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May 13, 2010


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" . . . we’re also penalized if we allow those “masculine” behaviors to cross over into our social and private lives. Our lives have become a bizarre, complex waltz wherein we wear different hats, depending on our environment, and attempt to modify our behavior accordingly lest we face the wrath of a judge, colleague, neighbor or preschool teacher."

Early in my wife's career as a litigator, she took a training course in which the instructor worked with her in eliminating mannerisms and speech patterns traditionally associated with women. The instructor worked with her in lowering in voice. He also corrected her habit of ending many statements as if she were asking a question. The instructor warned her, however, that the same techniques he was teaching her could make things more difficult for her socially. We expect women to talk like men in the courtroom, he said, but we penalize them when they try to do the same thing in social circles.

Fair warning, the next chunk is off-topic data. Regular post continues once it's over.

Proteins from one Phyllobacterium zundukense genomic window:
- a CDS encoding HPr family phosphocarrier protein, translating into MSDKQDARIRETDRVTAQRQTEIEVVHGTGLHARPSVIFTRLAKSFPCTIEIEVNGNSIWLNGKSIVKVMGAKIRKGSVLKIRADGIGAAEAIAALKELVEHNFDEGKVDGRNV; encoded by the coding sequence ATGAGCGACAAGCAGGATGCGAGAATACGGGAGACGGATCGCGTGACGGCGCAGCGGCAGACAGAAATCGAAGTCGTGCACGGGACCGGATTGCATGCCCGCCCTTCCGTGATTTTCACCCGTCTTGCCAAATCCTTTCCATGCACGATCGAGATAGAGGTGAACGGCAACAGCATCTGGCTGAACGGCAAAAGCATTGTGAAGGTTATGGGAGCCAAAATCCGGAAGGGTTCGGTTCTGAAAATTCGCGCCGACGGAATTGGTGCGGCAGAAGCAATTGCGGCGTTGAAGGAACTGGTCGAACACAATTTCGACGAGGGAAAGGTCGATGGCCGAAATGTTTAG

My daughter, upon hearing my wife speak in an old video, was amazed at how differently my wife sounded back then.

My wife went on to a very successful career as a litigator. (Look for an article about her in an upcoming issue of Ms. magazine.) She also credits the training she took back then as being very helpful to her in this regard. But I know that, in following the instructor's recommendations, she has faced many of the same social challenges you raise in this entry. It's an interesting topic, and I thank you for discussing it here. It's one of many challenges I'm glad I don't need to face as a male.

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